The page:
Released: 2008, Roadrunner Records
Reviewer: Lord of the Wasteland
Next to Slipknot, I cannot think of another band that has polarized metal fans as much as Trivium. All sorts of ludicrous claims and insults have been shouldered by the band but it has not slowed them down one bit. Whether being labeled “emo” for the cleanly sung choruses on ASCENDANCY or Metallica wannabes on THE CRUSADE, Trivium have soldiered on and brought legions of fans into their circle with sizzling guitarwork and a melodic songwriting sensibility. On their fourth album, SHOGUN, Trivium does a little of the old switcheroo by combining the screamed vocals of ASCENDANCY with the singing style found on THE CRUSADE—a highly-raised middle finger to all detractors if there ever was one. Combine that with enough melody and axe wizardry to turn even the most steadfast metalhead into an air guitar-wielding maniac and SHOGUN is an undeniable victory.
First the good…
No one can deny the fact that Matt Heafy and Corey Beaulieu know their way around a guitar. One listen to “Like Callisto To A Star In Heaven” and “Torn Between Scylla and Charybdis,” with impressive guitar interplay and moments of shredding glory, and it becomes immediately clear these two bow at the altar of their heavy metal forefathers. Likewise, their keen ear for writing melodic riffs on “Into The Mouth of Hell We March” show they can do more than just hammer away on whammy dives and arpeggios. Drummer Travis Smith really shines on this record, too, most notably on “Throes of Perdition” and “Kirisute Gomen.” Whether pummeling through double bass salvos, militaristic grooves or reserved, progressive sections, Smith remains a strong presence and impressive force within the band. As they did with the brilliant “Entrance of The Conflagration” and “Anthem (We Are The Fire)” on THE CRUSADE, Trivium peppers their songs with unforgettable vocal hooks and choruses. Look for “He Who Spawned The Furies,” “Down From The Sky” and “Into The Mouth of Hell We March” to follow the path of those two songs into fan favorites and live staples. At the same time, “Insurrection” finds the band at its heaviest and most intense which should translate into sweaty moshpits full of flailing arms and raging kids.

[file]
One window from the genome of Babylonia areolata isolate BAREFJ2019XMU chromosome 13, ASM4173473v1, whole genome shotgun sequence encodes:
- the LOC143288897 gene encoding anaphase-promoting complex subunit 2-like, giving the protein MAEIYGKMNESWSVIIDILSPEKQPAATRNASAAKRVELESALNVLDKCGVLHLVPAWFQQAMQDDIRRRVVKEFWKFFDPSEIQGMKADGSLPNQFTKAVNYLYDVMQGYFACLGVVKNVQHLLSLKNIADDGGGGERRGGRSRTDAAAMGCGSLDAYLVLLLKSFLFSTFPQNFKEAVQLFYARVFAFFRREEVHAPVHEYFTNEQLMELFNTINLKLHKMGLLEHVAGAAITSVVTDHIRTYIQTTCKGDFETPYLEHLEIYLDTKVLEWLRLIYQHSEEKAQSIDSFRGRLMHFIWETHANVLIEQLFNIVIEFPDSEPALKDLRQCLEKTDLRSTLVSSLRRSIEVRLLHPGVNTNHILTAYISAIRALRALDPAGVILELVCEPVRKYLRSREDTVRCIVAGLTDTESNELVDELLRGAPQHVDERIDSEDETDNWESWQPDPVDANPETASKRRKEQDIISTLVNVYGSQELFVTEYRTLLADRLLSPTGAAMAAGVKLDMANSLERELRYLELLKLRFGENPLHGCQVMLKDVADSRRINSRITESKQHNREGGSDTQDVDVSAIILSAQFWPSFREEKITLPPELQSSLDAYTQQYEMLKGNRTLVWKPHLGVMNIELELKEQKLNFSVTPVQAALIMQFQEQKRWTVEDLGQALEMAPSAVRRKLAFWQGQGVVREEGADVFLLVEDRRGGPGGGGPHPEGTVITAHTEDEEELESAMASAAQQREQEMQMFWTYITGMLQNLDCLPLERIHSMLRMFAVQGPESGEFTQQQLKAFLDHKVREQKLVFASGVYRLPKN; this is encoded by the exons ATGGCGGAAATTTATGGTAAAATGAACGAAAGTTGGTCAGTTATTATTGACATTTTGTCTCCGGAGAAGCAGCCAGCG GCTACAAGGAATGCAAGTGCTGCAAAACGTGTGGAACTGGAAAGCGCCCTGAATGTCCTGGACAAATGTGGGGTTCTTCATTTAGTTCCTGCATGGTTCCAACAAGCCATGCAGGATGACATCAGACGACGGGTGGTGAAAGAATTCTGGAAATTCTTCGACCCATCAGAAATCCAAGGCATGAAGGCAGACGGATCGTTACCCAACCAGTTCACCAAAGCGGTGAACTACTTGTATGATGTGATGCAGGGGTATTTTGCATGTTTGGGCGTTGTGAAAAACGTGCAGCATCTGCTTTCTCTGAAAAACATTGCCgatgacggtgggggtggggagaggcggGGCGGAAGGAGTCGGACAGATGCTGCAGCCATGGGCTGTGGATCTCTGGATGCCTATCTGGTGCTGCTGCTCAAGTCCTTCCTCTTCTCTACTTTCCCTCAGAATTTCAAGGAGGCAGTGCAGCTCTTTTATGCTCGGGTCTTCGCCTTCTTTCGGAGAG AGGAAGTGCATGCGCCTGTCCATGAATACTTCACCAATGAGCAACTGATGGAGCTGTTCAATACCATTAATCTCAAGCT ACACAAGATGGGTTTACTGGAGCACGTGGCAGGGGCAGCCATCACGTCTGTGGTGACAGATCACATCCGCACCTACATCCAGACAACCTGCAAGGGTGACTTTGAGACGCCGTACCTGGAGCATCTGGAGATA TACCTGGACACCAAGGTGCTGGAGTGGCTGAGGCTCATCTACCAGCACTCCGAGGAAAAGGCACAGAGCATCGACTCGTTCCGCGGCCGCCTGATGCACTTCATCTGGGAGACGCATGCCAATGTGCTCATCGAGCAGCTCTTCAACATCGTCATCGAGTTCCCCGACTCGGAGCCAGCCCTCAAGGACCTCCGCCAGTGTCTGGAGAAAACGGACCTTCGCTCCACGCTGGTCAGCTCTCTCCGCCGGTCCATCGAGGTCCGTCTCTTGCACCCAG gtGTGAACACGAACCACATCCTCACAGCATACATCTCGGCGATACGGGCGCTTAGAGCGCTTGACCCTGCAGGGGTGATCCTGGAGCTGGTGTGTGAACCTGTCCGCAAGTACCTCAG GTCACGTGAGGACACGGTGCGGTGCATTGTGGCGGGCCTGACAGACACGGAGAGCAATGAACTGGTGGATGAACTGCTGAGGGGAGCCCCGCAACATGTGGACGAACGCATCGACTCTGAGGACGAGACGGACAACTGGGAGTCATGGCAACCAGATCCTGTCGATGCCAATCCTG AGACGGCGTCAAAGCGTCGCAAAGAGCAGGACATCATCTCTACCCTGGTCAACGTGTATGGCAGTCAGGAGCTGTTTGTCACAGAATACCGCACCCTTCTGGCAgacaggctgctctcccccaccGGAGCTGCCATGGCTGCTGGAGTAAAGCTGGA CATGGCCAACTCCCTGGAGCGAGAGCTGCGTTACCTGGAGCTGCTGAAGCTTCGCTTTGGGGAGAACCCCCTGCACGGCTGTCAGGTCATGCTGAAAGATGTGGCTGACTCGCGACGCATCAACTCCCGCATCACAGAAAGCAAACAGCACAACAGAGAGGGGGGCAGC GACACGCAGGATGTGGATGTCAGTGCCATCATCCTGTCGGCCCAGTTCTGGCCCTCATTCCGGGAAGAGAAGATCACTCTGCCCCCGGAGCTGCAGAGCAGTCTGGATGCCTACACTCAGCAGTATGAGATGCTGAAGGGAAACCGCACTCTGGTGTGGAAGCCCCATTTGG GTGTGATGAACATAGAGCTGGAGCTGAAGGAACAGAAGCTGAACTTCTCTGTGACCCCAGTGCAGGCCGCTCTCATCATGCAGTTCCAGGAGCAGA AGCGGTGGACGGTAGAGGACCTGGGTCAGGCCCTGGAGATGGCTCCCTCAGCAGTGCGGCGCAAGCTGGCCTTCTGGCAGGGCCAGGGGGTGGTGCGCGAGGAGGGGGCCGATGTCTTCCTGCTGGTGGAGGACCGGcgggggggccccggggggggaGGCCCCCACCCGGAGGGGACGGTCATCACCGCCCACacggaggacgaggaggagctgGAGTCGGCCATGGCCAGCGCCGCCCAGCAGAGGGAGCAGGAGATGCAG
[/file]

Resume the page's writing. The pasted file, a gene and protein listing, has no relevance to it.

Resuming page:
Now the bad…
At nearly seventy minutes, SHOGUN is simply too long. The first four songs are among the band’s best material to date yet by the time “The Calamity” and “Of Prometheus and The Crucifix” kick in, boredom sets in for the listener and it is clear some much-needed editing would have benefitted the record as a whole. Case in point: the twelve minute title track that closes the album. After nearly an hour, enough is enough and no one wants to sit through a self-indulgent track that pointlessly meanders through several tempo changes from neo-classical shredfest to JUSTICE-era Metallica. It’s almost like three songs pieced together into one endless test of patience for the listener. Secondly, no one missed the screams from ASCENDANCY that Trivium themselves denounced when THE CRUSADE came out, even citing the fact they didn’t like bands with that style of vocals. So why bring them back?
SHOGUN, despite its glaring flaws, showcases a young band still finding its footing and trying to discover an identity. No artist wants to be accused of repetition but going back to an old vocal style that the band was openly critical of seems like a curious move at this stage in Trivium’s career. On the flipside, this record is full of ripping moments of metallic nirvana that many will latch on to immediately. It’s doubtful there is anything here that will convert those people whose blood boils at the mere mention of Trivium’s name and when the chips are down, I would have to say THE CRUSADE is the superior album, but despite its bloated length, SHOGUN still manages to squeeze out a solid recommendation.
KILLER KUTS: “Kirisute Gomen,” “Torn Between Scylla and Charybdis,” “Down From The Sky,” “Into The Mouth of Hell We March,” “He Who Spawned The Furies,” “Like Callisto To A Star In Heaven”